> I have never been able to find my way home without Google, if Google told me how to get here, or if my friend in the passenger seat did the navigating.

Are you able to say "I came from the west, I'm going to go west until I find a road I'm familiar with, and then follow that to an area I'm familiar with, and then get home from there"?

I can understand not being able to find a place you've been before if you weren't navigating the first time, but to find it difficult to get back home seems very alien to me. But then I don't use a GPS very often.


These navigating skills are something you typically develop when either navigating yourself or using a static/printed map. You learn how things are relatively positioned to one another and spatial relations, relative directions, absolute directions and so forth. These are sometimes referred to as 'cognitive artifacts' -- skills you've developed or inherited from some device where the information/knowledge and techniques somewhat been embedded in the system and your brain sort of develops these as base skills. Those devices often instill many years of knowledge and evolved over time give you the best ways of navigating yourself, from generations of other navigators.

When you use a modern GPS navigation system does all of these processes for you (albeit a bit differently because computer mapping typically navigates a bit differently than your brain would navigate). I now have literal verbal directions when I should turn left. I have no idea what's around me or what I should expect to see in terms of global landmarks or reference points. I rarely even pay attention to the position of the sun. I have no relative or absolute orientations I'm keeping track of, I only have decision points on a network where something tells me which branch to take when I come upon it--highly localized. Much of the useful cognitive artifacts from a standard map are completely lost in these contexts. You never needed to develop the skills and therefor never did.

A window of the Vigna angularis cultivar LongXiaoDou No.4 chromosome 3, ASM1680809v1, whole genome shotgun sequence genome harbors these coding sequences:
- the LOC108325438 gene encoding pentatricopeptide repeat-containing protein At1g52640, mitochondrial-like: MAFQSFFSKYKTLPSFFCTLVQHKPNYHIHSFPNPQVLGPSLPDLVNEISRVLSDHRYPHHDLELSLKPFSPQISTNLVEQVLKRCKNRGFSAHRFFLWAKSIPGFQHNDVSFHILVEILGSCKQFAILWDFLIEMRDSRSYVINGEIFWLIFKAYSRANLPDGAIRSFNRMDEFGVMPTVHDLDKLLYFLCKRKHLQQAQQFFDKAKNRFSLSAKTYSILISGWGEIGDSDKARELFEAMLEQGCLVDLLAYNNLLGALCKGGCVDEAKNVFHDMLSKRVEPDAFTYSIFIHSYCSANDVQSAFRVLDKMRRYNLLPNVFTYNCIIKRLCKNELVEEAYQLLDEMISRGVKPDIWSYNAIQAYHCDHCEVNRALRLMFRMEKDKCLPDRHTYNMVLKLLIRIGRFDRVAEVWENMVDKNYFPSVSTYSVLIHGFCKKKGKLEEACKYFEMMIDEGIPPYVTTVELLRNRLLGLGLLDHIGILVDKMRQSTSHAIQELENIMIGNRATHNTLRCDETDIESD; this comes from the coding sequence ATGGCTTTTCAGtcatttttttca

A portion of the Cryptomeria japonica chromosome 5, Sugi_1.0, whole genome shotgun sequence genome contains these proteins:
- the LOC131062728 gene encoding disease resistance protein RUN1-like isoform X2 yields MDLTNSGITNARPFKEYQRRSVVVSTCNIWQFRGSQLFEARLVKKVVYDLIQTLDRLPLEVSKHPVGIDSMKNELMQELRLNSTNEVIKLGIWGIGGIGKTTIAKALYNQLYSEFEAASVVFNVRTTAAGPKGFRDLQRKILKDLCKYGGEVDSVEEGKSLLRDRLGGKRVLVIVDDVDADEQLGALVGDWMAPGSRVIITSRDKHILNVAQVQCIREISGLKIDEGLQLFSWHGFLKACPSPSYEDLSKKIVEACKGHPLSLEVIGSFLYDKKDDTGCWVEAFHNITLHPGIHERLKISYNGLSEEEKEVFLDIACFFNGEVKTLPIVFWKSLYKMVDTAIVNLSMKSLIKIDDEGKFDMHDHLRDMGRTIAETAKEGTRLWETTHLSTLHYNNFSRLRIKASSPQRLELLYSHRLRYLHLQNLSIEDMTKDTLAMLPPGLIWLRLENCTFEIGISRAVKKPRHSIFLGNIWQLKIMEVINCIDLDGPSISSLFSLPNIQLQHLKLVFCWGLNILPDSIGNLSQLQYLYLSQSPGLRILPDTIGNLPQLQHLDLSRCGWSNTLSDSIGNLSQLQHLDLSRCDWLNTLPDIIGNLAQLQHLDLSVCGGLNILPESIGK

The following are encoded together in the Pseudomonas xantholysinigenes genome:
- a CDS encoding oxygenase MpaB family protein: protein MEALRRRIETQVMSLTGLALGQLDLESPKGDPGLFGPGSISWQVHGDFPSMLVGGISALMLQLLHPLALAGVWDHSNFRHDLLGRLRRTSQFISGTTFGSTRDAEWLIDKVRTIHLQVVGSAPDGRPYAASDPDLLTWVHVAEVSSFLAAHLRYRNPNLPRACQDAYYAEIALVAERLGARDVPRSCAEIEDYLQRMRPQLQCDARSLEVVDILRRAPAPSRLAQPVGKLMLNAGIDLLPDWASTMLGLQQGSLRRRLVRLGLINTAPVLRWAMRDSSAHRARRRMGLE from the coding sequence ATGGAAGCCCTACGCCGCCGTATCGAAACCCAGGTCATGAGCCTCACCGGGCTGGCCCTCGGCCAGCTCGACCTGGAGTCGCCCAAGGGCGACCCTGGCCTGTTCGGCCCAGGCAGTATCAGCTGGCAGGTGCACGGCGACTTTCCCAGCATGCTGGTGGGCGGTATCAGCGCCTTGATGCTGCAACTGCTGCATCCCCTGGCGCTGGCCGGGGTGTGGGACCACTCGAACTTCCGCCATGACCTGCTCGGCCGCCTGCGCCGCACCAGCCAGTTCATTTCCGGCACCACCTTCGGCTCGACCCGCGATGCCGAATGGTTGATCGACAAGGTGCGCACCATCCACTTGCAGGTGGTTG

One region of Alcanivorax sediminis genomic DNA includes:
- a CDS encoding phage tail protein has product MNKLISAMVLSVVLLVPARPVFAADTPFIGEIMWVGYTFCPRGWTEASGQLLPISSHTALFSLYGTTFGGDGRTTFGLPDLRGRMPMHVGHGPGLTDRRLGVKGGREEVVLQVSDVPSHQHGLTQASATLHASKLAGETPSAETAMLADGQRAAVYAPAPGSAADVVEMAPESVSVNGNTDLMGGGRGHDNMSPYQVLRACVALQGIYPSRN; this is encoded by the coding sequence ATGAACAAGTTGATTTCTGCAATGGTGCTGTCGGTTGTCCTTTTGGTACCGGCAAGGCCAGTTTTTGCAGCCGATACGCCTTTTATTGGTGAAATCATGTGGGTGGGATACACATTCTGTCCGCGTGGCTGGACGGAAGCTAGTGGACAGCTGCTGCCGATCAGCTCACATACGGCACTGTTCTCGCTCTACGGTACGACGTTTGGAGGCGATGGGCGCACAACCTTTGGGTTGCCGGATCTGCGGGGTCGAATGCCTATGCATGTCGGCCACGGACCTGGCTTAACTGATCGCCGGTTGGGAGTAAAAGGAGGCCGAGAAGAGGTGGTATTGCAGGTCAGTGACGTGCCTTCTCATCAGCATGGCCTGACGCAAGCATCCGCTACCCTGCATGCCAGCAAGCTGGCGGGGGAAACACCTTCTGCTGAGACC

I grew up well before the GPS age so it also seems foreign to me that there are people who can't navigate without one. I generally know to a pretty good degree of accuracy the cardinal directions (N,S,E,W) and if I've been somewhere once I can generally find it again. It would be interesting to do brain scans on people of different ages while they're doing spatial navigation to see the differences in the brains of those who grew up with GPS vs those who didn't.


Not the OP, but I grew up in a mountainous Appalachian town. I always thought I was terrible at navigating, until I moved to a Midwestern town with a grid layout. Suddenly, I'm pretty good!

In my hometown, it was incredibly difficult for me to make a mental map—a westward turn on an unknown road could very easily have you going East! The road layouts were haphazard and organic, something I love when walking, but much more stressful when driving across the rural sprawl. I basically only drove between places that I'd already been, and relied on a GPS for anything else.